Denver’s newest bike trail is on its way. Powered by Downtown Denver Partnership, The 5280 trail is a 5.280-mile loop designed to connect neighborhoods and create more options for city travel.
First announced in 2017, designers and architects spent the better part of four years visualizing a strategic bike loop that would feel intuitive to riders. On March 23, The 5280 trail entered Phase 3: Implementation. Now workers are building the trail itself including signs, trail markers and road stencils. Confluence Park marks the official trailhead, which is also the beginning of Cherry Creek Trail and South Platte River Trail. But the trail’s fluid loop design creates any number of entry points, creating a different experience. The 5.280-mile loop weaves through high traffic areas of downtown. It connects LoDo, Auraria Campus, Art District on Santa Fe, Speer, Capitol Hill, and Uptown. The areas inside the trail loop are 16th Street Mall, Union Station, Colorado Convention Center, and Civic Center Park.
By design, the trail links each neighborhood for easy bike and walking access. It creates a more seamless transition between distinct neighborhoods such as Art District on Santa Fe to LoDo. Trail users can expect easier commutes within downtown Denver. A convenient work commute from an apartment in Capitol Hill to an office in LoDo might motivate more people to travel 20 minutes by bike for free instead of risking car traffic and incurring steep parking fees. Another core design feature weaves the trail along key city landmarks like the State Capitol and Union Station. Additionally, the trail provides unique opportunities for recreation and tourism. People visiting downtown on occasion or for the first time can rent a JUMP Bike and explore downtown Denver.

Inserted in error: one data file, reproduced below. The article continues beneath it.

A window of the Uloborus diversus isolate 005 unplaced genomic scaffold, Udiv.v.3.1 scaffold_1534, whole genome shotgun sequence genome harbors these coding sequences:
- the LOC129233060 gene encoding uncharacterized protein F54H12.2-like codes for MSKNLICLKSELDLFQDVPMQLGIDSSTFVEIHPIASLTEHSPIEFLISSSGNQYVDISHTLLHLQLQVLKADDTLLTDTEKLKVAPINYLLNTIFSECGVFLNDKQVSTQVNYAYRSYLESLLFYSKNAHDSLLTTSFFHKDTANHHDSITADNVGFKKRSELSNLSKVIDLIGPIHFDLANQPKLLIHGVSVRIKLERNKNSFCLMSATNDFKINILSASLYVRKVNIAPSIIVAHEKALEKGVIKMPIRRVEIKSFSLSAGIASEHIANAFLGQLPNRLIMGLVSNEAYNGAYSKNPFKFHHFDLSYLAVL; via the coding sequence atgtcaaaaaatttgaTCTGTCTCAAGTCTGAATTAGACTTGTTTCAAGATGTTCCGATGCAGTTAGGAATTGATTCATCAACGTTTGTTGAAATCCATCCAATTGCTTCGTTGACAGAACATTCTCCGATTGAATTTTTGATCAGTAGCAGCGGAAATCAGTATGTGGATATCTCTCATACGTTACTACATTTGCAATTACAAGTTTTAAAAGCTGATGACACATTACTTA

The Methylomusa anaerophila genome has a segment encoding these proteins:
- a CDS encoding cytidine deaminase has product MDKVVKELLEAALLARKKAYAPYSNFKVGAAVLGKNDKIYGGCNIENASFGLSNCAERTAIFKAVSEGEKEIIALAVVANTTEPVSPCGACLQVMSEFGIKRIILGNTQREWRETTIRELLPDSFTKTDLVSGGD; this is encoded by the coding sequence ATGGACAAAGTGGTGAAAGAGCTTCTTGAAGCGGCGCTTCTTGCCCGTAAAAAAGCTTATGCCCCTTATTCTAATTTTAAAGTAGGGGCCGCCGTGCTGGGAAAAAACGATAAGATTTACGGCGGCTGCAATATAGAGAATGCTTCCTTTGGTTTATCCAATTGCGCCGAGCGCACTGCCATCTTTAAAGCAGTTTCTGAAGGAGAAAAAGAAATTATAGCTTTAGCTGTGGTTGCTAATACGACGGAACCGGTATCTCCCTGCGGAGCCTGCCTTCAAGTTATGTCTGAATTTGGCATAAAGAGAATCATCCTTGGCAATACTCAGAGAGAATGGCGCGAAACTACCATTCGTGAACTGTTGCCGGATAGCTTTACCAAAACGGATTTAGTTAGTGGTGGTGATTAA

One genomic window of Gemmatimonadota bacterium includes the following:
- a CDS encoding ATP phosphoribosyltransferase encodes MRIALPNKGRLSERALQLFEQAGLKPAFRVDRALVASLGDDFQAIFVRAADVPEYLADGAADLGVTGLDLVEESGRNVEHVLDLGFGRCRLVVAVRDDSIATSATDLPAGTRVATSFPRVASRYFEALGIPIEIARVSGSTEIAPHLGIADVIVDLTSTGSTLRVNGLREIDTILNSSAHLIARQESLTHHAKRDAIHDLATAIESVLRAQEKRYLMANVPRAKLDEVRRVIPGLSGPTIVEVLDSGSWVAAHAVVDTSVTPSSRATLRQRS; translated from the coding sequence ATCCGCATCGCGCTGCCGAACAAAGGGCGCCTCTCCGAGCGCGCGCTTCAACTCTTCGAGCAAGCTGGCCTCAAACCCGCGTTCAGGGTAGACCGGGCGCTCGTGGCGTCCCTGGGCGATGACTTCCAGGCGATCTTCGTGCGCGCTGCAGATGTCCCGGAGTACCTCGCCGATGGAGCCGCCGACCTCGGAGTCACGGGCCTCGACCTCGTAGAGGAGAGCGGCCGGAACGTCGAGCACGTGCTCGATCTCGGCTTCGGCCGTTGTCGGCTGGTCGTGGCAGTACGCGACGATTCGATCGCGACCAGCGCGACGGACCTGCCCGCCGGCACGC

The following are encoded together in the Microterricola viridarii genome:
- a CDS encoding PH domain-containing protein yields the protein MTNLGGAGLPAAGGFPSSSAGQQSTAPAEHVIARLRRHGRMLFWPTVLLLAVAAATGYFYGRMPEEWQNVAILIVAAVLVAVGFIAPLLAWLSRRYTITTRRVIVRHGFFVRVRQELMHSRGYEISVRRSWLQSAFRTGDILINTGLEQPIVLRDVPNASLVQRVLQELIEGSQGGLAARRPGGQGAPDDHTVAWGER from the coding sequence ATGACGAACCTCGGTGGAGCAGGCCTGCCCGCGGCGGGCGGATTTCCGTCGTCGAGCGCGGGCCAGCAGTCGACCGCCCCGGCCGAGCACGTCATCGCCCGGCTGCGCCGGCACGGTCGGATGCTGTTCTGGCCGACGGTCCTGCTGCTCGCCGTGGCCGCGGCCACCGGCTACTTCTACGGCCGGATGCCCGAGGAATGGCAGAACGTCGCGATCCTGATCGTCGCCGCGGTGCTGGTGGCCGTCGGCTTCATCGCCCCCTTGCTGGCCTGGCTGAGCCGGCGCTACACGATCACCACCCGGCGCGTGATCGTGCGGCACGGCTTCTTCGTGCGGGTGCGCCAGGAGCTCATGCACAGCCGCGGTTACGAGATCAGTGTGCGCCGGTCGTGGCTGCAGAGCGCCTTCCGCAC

Riders aren’t the only ones projected to gain from the trail’s use. Trail architects built an inclusive route. It’s centered on linking neighborhoods for people and expanding opportunities for local businesses. Strung together by the loop, local business owners in every downtown neighborhood stand to gain visibility and foot traffic from trail use.
So far, Downtown Denver Partnership has not released a projected completion date. Regardless, trail implementation comes at a time where people are craving this exact type of mobility and connection. After staying inside and apart for so long, the desire to find a more natural way of living in and exploring Denver won’t go away any time soon. Denver residents and visitors alike have an exciting new trail to look forward to.
You can keep up with trail progress and project updates online.